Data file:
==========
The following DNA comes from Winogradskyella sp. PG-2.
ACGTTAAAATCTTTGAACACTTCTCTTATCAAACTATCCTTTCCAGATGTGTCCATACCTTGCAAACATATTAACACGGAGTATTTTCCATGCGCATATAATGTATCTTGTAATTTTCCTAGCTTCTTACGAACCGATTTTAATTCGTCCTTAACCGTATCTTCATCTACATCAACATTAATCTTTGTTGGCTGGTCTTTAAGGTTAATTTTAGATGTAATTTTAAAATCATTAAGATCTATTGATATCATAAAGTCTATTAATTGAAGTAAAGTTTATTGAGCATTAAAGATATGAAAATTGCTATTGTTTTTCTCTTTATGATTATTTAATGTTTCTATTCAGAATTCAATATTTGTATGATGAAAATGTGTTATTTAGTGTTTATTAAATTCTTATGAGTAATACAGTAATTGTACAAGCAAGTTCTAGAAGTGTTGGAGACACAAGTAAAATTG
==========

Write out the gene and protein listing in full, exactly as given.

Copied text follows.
The following DNA comes from Winogradskyella sp. PG-2.
ACGTTAAAATCTTTGAACACTTCTCTTATCAAACTATCCTTTCCAGATGTGTCCATACCTTGCAAACATATTAACACGGAGTATTTTCCATGCGCATATAATGTATCTTGTAATTTTCCTAGCTTCTTACGAACCGATTTTAATTCGTCCTTAACCGTATCTTCATCTACATCAACATTAATCTTTGTTGGCTGGTCTTTAAGGTTAATTTTAGATGTAATTTTAAAATCATTAAGATCTATTGATATCATAAAGTCTATTAATTGAAGTAAAGTTTATTGAGCATTAAAGATATGAAAATTGCTATTGTTTTTCTCTTTATGATTATTTAATGTTTCTATTCAGAATTCAATATTTGTATGATGAAAATGTGTTATTTAGTGTTTATTAAATTCTTATGAGTAATACAGTAATTGTACAAGCAAGTTCTAGAAGTGTTGGAGACACAAGTAAAATTG